What, therefore, distinguishes a casual viewer, let’s say, from a “critic” perceived as such? Let us say that the critic is that viewer who is capable of or who simply takes on the task (or the liberty) of making explicit his emotions before the work, explaining them, justifying them, relating them to the artist and the context. He therefore listens to and gives body to his experiences, albeit in an “attenuated and veiled” form, according to the noted formula which Freud used, however, in reference to artists’ works. But if in this case, too, the work triggers or renews emotions which appear to belong in the first place to the subjectivity of the critic, then his emotion, unlike the contingent emotion of the casual viewer, is, so to speak, prolonged and elaborated in a perspective which is, precisely, defined as critical and therefore returns and concentrates on the work and its effects. It is evident that in the hypothesis suggested here, which evokes a very open model of “psychoanalytical critique”, the critic-viewer, through his elaborations and systematizations, should attempt to become aware of those processes which we have dealt with in relation to fruition in general. In this perspective, the critic-viewer’s response, compared to that of the common viewer, will necessarily be more mediated and practiced and, as we have said, will be able to not only prolong but also describe and formalize the initial emotion. Without concealing the subjective and affective nature, he should be aware of his own mental processes, organize them in turn into a text, and aim to demonstrate how and why there is a correspondence between the emotions of the author and viewer, between the “selected fact” of the work and of the observer. He will have to attempt to make clear in the content and form of the artistic object precisely those elements (be they structural, cultural, phylogenetic) which act as channels between the unconscious of the work and the unconscious of the viewer.

Critical comment, from this point of view, takes the form of a more or less suitable “skirting around” the text, its problematics and, above all, the emotions it arouses: a simple pattern (or at times very intricate) of questions and answers which follow on one after the other. But then what is it that establishes whether a critical interpretation “works” or not? That it is both valid and pertinent? Nothing, except for the fact that it is capable of letting the text or work to speak for itself, and when stimulated to do so, they provide responses. And, more appropriate the question then more appropriate the response. But this is what happens also in the analytical relation, conditioned by similar dynamics of reciprocity.

In particular, to me it seems beneficial to associate the idea of critique that we are addressing here with what Freud wrote on the subject of “constructions in analysis”, where he contrasted this term (“construction”), what in itself is hypothetical and open, with that of “interpretation” which is more rigid and conclusive.7 In life (as in artwork) there is no Truth to interpret; the “truth” of the construction is guaranteed only by the effectiveness of the cure… The truth of the critique (psychoanalytical) is guaranteed – if it is right to speak of guarantees – by its capacity to adhere to the logic of the text and its propositions.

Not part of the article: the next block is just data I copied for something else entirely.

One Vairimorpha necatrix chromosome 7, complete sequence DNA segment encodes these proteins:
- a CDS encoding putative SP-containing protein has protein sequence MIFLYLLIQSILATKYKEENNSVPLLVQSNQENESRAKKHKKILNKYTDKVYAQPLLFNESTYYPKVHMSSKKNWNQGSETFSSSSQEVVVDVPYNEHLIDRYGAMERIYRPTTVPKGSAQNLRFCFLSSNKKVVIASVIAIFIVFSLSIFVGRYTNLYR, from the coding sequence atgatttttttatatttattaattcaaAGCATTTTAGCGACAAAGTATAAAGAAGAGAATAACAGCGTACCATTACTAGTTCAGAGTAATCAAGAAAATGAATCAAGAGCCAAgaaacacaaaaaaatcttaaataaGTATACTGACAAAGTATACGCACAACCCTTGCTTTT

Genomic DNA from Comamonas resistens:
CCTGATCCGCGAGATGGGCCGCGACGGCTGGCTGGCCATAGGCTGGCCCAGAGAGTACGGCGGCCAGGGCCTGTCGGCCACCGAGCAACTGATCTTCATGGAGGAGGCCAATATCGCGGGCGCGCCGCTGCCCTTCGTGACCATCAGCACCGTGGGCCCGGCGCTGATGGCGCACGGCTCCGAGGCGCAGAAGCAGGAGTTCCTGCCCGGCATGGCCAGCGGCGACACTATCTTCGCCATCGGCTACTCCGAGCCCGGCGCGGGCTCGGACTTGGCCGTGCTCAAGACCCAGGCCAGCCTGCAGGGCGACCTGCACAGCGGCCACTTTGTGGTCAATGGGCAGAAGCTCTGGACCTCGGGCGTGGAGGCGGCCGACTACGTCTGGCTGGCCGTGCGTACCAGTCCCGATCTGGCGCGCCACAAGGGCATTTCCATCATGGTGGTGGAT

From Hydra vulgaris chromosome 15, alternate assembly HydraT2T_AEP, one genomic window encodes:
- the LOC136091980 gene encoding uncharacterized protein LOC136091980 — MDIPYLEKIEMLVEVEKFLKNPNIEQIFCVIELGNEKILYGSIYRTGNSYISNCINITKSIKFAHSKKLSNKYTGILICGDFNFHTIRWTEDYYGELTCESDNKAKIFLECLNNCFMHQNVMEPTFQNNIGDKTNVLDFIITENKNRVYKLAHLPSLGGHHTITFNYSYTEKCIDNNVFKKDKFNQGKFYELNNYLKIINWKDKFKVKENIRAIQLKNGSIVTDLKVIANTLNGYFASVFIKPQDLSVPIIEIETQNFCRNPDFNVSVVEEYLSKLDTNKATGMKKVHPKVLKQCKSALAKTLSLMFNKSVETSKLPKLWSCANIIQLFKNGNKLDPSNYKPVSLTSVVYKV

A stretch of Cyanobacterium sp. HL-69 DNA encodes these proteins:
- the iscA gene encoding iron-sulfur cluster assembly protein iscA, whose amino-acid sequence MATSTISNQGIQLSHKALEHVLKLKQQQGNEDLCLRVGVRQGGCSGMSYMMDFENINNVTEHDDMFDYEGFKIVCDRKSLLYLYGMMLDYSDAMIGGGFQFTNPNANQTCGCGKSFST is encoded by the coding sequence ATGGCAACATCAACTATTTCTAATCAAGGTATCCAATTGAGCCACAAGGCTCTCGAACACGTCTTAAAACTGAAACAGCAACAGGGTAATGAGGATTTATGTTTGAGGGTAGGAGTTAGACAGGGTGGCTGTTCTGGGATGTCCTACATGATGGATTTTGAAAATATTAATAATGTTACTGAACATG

In this case, too, we must not therefore propose or support the idea of extemporary and capricious criticism, which in substance is dominated by the arbitrariness and subjectivity of the reactions of the critic and his moods. As we have seen, if the interpretation is pertinent, this responds to a scheme, and conveys an inner coherence which belongs as much to the work as to the critic’s analysis. In the same way, the interpretation, or rather the analyst’s “construction”, must correspond to the experiences of the patient who, only through his concrete behaviour can guarantee the authenticity of the interpretation and therefore the effectiveness of the treatment.

If this is how things stand, even here we can speak of a tendential correspondence between variability and unpredictability of the “selected fact” and the constancy of the “F-factor” Graziella Magherini speaks of. The critic’s response, much more so than that of the sometime viewer, as we have reiterated, is not in fact purely humoral and emotional: when listening to a work, the critic-viewer also projects his own culture, his own models and his own codes. And these, in turn, and to a certain degree, will have to mirror those of the artist. Only in this way can the virtuous cycle which distinguishes an open and truly creative critique be set in motion. We therefore find ourselves within the same dynamic described by Freud concerning the fruition of the joke. But this cannot come about if, beyond an individual affinity and sensitivity tied to a common “psychic constellation”, there are no shared expressive canons and codes within the same historical-cultural context between the provider of the joke and the listener.


Bonaparte M. (1949). The Life and Works of Edgar Allan Poe: A Psycho-Analytic Interpretation with a foreword by Sigmund Freud (1934). London: Imago Pub.

Changeux J.-P. (1995). Ragione e piacere. Dalla scienza all’arte. Milano: Raffaello Cortina.

Freud S. (1908). Creative Writers and Daydreaming. In The Standard Edition of the Complete Psychological Works of Sigmund Freud. London: Hogarth Press, 1953-74, vol. 9, pp. 143-153.

Freud S. (1937). Constructions in analysis. In The Standard Edition of the Complete Psychological Works of Sigmund Freud. London: Hogarth Press, 1953-74, vol. 23, pp. 257-269.

Givone S., Magherini G. (2014) (Eds.). Listening to Art. Figural Arts, Literature and Music. Firenze: Nicomp L.E.

Magherini G. (2014), Re-Reaging Art. A Psychoanalytical model. In Givone S., Magherini G. (Eds.). Listening to Art. Figural Arts, Literature and Music. Firenze: Nicomp L.E., pp. 23-51.

  1. Givone, Magherini (2012-2014).

  2. Ivi.

  3. Freud (1908).

  4. Bonaparte (1949).

  5. Changeux (1995 p. 53).

  6. Magherini (2012, p. 43).

  7. Freud (1937).

Copyright (c) 2018 Stefano Ferrari